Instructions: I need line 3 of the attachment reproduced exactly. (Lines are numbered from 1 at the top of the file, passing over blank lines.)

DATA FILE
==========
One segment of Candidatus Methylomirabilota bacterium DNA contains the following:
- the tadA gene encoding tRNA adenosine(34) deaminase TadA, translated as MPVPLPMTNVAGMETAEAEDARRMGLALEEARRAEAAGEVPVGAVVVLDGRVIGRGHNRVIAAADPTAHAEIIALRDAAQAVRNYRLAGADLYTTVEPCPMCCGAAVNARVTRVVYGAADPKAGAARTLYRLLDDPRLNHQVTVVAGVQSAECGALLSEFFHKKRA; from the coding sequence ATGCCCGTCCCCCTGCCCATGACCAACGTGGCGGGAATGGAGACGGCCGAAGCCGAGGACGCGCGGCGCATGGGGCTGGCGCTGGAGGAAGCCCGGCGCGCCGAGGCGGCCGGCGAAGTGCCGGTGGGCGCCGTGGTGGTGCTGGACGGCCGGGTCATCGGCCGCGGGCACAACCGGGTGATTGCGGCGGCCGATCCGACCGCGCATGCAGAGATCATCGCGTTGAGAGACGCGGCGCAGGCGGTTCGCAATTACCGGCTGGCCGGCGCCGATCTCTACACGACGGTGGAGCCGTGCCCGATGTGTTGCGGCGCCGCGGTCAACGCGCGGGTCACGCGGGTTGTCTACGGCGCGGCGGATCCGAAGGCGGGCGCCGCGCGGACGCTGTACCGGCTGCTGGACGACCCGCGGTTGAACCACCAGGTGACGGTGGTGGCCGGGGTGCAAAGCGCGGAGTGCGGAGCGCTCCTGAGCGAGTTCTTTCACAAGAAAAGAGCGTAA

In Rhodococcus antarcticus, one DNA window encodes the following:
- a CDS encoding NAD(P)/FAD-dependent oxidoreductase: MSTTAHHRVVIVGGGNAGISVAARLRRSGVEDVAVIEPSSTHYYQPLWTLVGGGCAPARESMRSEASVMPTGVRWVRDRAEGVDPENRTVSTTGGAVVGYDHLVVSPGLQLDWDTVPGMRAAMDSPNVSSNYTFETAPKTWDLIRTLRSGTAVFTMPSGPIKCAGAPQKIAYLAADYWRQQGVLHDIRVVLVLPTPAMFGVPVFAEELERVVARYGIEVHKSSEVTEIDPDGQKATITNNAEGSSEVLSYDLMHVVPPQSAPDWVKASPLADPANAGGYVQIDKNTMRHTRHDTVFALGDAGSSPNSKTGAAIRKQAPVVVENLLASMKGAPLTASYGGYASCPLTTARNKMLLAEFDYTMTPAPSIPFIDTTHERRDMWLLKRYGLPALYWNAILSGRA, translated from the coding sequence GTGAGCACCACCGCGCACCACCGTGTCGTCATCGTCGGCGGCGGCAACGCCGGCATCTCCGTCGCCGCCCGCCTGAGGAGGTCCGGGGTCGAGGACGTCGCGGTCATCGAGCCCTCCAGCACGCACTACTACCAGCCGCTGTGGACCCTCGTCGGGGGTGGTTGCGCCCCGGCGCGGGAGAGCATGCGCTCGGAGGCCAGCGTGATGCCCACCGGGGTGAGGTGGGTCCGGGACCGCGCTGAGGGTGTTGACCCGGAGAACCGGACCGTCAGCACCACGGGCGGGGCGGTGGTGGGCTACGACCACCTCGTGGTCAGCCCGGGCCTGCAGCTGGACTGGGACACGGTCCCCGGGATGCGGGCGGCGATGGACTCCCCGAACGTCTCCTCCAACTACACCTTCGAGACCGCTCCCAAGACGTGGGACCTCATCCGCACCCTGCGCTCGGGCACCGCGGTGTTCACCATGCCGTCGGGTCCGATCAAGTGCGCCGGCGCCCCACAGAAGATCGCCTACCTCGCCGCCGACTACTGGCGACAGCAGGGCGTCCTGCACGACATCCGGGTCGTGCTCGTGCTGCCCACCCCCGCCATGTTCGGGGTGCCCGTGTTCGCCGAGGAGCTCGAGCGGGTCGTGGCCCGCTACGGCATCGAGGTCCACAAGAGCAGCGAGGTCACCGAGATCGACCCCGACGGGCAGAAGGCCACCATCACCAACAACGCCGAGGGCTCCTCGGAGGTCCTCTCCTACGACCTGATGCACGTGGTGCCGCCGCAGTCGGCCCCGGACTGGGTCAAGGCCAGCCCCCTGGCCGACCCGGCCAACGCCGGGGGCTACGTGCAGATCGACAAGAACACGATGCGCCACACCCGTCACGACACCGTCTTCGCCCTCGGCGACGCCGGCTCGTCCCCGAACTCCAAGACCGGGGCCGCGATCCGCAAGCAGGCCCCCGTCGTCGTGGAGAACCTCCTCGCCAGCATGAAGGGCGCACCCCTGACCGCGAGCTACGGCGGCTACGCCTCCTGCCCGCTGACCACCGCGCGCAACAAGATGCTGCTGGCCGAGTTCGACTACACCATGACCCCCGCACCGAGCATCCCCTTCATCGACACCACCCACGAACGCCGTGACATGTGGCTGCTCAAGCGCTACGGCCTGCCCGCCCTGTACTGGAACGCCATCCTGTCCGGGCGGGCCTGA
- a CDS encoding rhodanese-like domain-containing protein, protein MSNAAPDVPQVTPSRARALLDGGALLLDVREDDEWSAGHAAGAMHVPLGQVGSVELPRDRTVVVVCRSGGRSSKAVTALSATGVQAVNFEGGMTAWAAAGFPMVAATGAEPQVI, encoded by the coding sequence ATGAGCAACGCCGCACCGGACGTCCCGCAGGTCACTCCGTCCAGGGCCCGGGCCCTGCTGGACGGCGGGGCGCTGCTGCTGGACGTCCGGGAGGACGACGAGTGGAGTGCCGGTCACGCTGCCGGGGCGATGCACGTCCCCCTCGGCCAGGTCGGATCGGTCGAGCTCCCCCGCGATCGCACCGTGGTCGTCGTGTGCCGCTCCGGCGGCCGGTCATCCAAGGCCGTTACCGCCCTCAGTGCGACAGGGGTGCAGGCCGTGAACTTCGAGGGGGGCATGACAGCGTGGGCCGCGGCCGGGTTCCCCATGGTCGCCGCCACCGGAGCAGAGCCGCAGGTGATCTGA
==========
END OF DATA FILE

In Rhodococcus antarcticus, one DNA window encodes the following: